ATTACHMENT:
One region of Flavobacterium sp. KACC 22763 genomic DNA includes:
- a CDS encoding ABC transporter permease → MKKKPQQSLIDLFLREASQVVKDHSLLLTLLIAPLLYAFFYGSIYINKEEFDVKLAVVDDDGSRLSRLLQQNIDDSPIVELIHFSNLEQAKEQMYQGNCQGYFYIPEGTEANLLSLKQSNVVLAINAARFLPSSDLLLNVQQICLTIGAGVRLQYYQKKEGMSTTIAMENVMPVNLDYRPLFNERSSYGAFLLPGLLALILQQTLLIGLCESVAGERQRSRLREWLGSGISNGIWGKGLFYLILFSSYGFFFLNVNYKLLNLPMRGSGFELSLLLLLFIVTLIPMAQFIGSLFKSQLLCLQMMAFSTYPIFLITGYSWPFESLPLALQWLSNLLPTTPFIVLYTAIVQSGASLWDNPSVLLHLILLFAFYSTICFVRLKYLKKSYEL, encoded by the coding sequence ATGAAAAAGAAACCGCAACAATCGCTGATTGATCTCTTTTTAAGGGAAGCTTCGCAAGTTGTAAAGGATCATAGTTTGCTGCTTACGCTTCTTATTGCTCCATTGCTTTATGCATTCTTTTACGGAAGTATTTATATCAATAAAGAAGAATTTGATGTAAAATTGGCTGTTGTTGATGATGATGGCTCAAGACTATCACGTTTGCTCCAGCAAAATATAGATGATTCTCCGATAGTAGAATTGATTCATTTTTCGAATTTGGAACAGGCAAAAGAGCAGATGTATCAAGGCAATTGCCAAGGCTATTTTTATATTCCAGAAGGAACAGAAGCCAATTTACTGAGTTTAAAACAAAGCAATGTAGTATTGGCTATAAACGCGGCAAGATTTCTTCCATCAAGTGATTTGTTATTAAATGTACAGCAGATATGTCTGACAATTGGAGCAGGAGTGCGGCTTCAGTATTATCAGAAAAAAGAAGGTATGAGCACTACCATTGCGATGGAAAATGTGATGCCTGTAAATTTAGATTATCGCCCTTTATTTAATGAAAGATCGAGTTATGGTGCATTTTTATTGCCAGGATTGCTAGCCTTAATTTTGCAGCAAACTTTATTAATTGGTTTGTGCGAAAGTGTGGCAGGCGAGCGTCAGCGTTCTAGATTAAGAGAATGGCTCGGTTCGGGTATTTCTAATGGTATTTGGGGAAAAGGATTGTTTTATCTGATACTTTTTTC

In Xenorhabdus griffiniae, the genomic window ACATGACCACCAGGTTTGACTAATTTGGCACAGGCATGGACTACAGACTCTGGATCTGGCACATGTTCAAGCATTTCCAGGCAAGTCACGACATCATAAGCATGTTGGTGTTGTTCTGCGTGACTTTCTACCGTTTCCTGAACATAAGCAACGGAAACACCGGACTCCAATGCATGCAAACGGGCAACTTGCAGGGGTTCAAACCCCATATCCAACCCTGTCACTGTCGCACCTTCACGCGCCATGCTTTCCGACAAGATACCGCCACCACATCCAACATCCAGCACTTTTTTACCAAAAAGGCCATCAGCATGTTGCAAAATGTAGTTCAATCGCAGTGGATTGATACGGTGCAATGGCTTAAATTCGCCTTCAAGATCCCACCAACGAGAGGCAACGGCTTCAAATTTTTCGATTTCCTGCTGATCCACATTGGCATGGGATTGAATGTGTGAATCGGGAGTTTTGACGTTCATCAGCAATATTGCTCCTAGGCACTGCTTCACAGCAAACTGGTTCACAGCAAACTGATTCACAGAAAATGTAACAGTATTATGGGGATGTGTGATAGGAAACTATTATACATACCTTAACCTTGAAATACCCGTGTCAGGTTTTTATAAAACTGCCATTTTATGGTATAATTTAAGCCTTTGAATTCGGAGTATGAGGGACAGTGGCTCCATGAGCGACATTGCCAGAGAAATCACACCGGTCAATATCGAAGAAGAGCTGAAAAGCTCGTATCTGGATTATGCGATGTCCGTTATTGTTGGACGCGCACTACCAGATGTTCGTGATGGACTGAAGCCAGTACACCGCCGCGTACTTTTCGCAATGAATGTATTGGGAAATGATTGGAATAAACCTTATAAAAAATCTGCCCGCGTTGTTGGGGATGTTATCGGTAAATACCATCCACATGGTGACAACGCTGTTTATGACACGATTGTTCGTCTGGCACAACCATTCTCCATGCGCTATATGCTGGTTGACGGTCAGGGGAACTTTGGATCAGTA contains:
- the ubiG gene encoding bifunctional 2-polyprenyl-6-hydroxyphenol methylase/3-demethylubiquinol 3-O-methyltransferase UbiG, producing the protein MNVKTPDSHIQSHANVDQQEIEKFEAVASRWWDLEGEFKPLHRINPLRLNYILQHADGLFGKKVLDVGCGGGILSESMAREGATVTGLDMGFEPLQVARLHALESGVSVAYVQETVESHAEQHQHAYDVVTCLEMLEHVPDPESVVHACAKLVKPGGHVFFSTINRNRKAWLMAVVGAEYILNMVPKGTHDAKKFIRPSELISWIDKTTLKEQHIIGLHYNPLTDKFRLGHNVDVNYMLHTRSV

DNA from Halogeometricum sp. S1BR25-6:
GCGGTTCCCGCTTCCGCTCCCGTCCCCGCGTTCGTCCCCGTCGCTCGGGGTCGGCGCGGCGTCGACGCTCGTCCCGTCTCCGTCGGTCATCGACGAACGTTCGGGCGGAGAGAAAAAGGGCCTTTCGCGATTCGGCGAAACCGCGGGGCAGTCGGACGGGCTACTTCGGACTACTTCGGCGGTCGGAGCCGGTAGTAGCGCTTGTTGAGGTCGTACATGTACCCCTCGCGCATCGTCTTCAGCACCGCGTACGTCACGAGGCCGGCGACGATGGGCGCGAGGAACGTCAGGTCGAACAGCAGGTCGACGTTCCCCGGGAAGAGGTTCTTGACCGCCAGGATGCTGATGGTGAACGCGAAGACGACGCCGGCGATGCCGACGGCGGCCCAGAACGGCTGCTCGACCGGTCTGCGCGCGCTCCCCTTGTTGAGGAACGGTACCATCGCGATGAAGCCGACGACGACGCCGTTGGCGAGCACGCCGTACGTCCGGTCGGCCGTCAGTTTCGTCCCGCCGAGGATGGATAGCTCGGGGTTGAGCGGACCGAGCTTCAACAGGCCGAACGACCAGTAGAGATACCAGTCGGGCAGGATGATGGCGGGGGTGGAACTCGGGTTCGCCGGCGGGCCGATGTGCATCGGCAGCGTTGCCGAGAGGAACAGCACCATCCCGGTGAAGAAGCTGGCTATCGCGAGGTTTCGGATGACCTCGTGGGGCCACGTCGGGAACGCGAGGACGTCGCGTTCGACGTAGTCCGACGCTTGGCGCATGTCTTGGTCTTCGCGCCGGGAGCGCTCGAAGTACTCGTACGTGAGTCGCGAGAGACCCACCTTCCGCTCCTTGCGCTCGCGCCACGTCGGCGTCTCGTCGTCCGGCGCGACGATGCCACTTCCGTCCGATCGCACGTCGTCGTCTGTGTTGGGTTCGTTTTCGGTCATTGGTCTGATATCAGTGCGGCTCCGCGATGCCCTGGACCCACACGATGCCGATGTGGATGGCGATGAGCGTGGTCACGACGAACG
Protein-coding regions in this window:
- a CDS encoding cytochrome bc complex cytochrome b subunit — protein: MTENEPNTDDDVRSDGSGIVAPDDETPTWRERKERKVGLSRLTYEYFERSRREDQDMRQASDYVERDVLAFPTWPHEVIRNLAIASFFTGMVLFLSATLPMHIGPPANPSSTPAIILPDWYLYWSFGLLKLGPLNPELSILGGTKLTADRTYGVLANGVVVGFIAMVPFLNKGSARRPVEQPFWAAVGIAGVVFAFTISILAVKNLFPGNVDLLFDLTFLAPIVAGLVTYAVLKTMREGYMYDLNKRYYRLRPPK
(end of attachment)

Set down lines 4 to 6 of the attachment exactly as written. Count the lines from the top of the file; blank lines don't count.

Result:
- the ubiG gene encoding bifunctional 2-polyprenyl-6-hydroxyphenol methylase/3-demethylubiquinol 3-O-methyltransferase UbiG, producing the protein MNVKTPDSHIQSHANVDQQEIEKFEAVASRWWDLEGEFKPLHRINPLRLNYILQHADGLFGKKVLDVGCGGGILSESMAREGATVTGLDMGFEPLQVARLHALESGVSVAYVQETVESHAEQHQHAYDVVTCLEMLEHVPDPESVVHACAKLVKPGGHVFFSTINRNRKAWLMAVVGAEYILNMVPKGTHDAKKFIRPSELISWIDKTTLKEQHIIGLHYNPLTDKFRLGHNVDVNYMLHTRSV

DNA from Halogeometricum sp. S1BR25-6:
GCGGTTCCCGCTTCCGCTCCCGTCCCCGCGTTCGTCCCCGTCGCTCGGGGTCGGCGCGGCGTCGACGCTCGTCCCGTCTCCGTCGGTCATCGACGAACGTTCGGGCGGAGAGAAAAAGGGCCTTTCGCGATTCGGCGAAACCGCGGGGCAGTCGGACGGGCTACTTCGGACTACTTCGGCGGTCGGAGCCGGTAGTAGCGCTTGTTGAGGTCGTACATGTACCCCTCGCGCATCGTCTTCAGCACCGCGTACGTCACGAGGCCGGCGACGATGGGCGCGAGGAACGTCAGGTCGAACAGCAGGTCGACGTTCCCCGGGAAGAGGTTCTTGACCGCCAGGATGCTGATGGTGAACGCGAAGACGACGCCGGCGATGCCGACGGCGGCCCAGAACGGCTGCTCGACCGGTCTGCGCGCGCTCCCCTTGTTGAGGAACGGTACCATCGCGATGAAGCCGACGACGACGCCGTTGGCGAGCACGCCGTACGTCCGGTCGGCCGTCAGTTTCGTCCCGCCGAGGATGGATAGCTCGGGGTTGAGCGGACCGAGCTTCAACAGGCCGAACGACCAGTAGAGATACCAGTCGGGCAGGATGATGGCGGGGGTGGAACTCGGGTTCGCCGGCGGGCCGATGTGCATCGGCAGCGTTGCCGAGAGGAACAGCACCATCCCGGTGAAGAAGCTGGCTATCGCGAGGTTTCGGATGACCTCGTGGGGCCACGTCGGGAACGCGAGGACGTCGCGTTCGACGTAGTCCGACGCTTGGCGCATGTCTTGGTCTTCGCGCCGGGAGCGCTCGAAGTACTCGTACGTGAGTCGCGAGAGACCCACCTTCCGCTCCTTGCGCTCGCGCCACGTCGGCGTCTCGTCGTCCGGCGCGACGATGCCACTTCCGTCCGATCGCACGTCGTCGTCTGTGTTGGGTTCGTTTTCGGTCATTGGTCTGATATCAGTGCGGCTCCGCGATGCCCTGGACCCACACGATGCCGATGTGGATGGCGATGAGCGTGGTCACGACGAACG